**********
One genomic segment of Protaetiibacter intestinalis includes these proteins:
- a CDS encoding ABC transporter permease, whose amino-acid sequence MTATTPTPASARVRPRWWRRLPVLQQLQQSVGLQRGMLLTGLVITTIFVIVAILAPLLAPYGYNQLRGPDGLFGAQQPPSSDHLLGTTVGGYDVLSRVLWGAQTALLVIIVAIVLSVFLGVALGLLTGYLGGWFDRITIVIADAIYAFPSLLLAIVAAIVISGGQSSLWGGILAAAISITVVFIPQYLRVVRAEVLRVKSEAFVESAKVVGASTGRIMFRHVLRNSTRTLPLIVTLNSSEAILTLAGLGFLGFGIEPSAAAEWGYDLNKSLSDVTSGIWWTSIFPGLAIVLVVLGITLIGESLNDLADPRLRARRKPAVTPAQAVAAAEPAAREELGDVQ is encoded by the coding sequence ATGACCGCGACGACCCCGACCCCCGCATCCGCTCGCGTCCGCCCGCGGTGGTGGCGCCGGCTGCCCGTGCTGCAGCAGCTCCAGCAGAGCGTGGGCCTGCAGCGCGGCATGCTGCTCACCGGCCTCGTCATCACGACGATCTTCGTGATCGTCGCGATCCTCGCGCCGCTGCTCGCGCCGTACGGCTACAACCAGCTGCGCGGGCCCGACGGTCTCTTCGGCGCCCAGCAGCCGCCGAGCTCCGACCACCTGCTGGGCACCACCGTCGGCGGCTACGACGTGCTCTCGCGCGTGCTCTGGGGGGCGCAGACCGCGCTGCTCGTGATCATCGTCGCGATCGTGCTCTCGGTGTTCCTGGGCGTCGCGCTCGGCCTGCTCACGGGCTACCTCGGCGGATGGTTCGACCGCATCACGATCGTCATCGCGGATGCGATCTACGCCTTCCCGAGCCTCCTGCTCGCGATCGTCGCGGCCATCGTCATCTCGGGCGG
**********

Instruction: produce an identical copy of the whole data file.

One genomic segment of Protaetiibacter intestinalis includes these proteins:
- a CDS encoding ABC transporter permease, whose amino-acid sequence MTATTPTPASARVRPRWWRRLPVLQQLQQSVGLQRGMLLTGLVITTIFVIVAILAPLLAPYGYNQLRGPDGLFGAQQPPSSDHLLGTTVGGYDVLSRVLWGAQTALLVIIVAIVLSVFLGVALGLLTGYLGGWFDRITIVIADAIYAFPSLLLAIVAAIVISGGQSSLWGGILAAAISITVVFIPQYLRVVRAEVLRVKSEAFVESAKVVGASTGRIMFRHVLRNSTRTLPLIVTLNSSEAILTLAGLGFLGFGIEPSAAAEWGYDLNKSLSDVTSGIWWTSIFPGLAIVLVVLGITLIGESLNDLADPRLRARRKPAVTPAQAVAAAEPAAREELGDVQ is encoded by the coding sequence ATGACCGCGACGACCCCGACCCCCGCATCCGCTCGCGTCCGCCCGCGGTGGTGGCGCCGGCTGCCCGTGCTGCAGCAGCTCCAGCAGAGCGTGGGCCTGCAGCGCGGCATGCTGCTCACCGGCCTCGTCATCACGACGATCTTCGTGATCGTCGCGATCCTCGCGCCGCTGCTCGCGCCGTACGGCTACAACCAGCTGCGCGGGCCCGACGGTCTCTTCGGCGCCCAGCAGCCGCCGAGCTCCGACCACCTGCTGGGCACCACCGTCGGCGGCTACGACGTGCTCTCGCGCGTGCTCTGGGGGGCGCAGACCGCGCTGCTCGTGATCATCGTCGCGATCGTGCTCTCGGTGTTCCTGGGCGTCGCGCTCGGCCTGCTCACGGGCTACCTCGGCGGATGGTTCGACCGCATCACGATCGTCATCGCGGATGCGATCTACGCCTTCCCGAGCCTCCTGCTCGCGATCGTCGCGGCCATCGTCATCTCGGGCGG